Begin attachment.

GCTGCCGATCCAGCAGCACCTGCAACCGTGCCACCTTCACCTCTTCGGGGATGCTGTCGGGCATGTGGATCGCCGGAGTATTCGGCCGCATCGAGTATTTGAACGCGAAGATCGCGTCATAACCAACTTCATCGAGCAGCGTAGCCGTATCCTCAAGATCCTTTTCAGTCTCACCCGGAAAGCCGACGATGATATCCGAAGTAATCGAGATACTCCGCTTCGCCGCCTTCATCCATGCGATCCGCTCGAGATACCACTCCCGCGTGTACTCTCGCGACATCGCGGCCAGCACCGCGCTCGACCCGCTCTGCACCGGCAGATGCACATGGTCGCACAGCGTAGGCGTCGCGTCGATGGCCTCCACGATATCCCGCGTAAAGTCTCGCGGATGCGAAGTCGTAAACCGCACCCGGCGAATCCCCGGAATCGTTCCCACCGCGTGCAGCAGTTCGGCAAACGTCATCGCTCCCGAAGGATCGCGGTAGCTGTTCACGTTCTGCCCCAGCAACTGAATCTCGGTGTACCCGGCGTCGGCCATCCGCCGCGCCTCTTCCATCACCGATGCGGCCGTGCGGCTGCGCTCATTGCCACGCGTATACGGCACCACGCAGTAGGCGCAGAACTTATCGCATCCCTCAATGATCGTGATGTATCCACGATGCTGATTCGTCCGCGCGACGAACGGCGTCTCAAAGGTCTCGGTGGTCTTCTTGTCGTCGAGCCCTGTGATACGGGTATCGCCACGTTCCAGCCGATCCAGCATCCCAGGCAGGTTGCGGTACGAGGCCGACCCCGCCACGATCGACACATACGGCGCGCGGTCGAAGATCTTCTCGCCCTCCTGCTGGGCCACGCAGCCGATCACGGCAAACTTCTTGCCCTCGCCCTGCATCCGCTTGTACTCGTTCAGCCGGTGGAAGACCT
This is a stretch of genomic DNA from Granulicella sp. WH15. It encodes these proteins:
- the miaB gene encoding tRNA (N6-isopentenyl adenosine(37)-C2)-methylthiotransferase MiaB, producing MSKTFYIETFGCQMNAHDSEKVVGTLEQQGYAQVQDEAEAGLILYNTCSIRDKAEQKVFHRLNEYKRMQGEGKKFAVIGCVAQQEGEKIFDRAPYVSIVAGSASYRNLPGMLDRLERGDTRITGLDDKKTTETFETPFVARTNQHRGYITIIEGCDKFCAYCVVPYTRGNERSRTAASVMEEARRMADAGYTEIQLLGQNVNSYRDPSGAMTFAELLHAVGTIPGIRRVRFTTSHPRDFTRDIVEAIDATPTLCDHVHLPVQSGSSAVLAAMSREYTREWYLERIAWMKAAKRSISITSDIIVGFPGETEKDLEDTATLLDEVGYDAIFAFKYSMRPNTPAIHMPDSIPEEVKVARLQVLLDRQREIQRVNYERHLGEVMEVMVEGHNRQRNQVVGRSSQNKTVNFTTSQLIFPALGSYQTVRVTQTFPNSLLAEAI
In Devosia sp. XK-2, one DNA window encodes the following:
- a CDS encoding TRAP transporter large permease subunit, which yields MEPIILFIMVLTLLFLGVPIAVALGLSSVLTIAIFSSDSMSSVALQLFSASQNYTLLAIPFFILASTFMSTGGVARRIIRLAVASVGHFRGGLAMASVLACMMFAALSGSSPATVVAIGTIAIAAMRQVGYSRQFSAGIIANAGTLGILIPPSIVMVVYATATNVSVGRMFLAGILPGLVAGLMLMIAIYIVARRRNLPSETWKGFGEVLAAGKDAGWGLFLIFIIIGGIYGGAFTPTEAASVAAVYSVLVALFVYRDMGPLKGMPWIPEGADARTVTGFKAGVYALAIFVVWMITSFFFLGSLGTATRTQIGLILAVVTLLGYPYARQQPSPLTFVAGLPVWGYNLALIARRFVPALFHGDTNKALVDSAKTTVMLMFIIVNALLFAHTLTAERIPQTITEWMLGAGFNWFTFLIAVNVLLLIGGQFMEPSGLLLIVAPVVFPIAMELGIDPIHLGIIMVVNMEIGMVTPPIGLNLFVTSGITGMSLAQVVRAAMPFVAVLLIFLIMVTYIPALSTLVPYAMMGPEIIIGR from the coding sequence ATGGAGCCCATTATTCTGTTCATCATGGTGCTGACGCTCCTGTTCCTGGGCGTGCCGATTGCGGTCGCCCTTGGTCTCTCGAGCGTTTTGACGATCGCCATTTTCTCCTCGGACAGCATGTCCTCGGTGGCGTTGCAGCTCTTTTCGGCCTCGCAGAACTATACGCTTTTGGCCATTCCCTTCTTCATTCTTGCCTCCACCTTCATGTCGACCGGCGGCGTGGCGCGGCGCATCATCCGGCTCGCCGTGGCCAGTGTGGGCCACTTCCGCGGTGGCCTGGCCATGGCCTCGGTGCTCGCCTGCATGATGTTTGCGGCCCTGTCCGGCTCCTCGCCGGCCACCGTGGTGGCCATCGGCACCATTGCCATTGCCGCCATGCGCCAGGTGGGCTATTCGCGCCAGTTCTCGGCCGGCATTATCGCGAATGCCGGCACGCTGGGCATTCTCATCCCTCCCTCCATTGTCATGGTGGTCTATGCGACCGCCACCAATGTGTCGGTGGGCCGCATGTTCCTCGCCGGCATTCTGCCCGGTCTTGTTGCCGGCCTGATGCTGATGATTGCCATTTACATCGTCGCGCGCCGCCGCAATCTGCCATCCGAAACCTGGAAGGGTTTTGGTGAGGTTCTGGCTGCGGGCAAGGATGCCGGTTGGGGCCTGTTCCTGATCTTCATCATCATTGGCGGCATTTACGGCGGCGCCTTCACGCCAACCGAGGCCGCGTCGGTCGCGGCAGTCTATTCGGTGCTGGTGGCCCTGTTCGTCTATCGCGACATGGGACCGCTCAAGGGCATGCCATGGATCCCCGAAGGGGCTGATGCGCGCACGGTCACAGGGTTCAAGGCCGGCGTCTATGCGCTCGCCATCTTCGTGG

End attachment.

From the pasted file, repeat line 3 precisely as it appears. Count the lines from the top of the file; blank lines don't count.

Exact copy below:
- the miaB gene encoding tRNA (N6-isopentenyl adenosine(37)-C2)-methylthiotransferase MiaB, producing MSKTFYIETFGCQMNAHDSEKVVGTLEQQGYAQVQDEAEAGLILYNTCSIRDKAEQKVFHRLNEYKRMQGEGKKFAVIGCVAQQEGEKIFDRAPYVSIVAGSASYRNLPGMLDRLERGDTRITGLDDKKTTETFETPFVARTNQHRGYITIIEGCDKFCAYCVVPYTRGNERSRTAASVMEEARRMADAGYTEIQLLGQNVNSYRDPSGAMTFAELLHAVGTIPGIRRVRFTTSHPRDFTRDIVEAIDATPTLCDHVHLPVQSGSSAVLAAMSREYTREWYLERIAWMKAAKRSISITSDIIVGFPGETEKDLEDTATLLDEVGYDAIFAFKYSMRPNTPAIHMPDSIPEEVKVARLQVLLDRQREIQRVNYERHLGEVMEVMVEGHNRQRNQVVGRSSQNKTVNFTTSQLIFPALGSYQTVRVTQTFPNSLLAEAI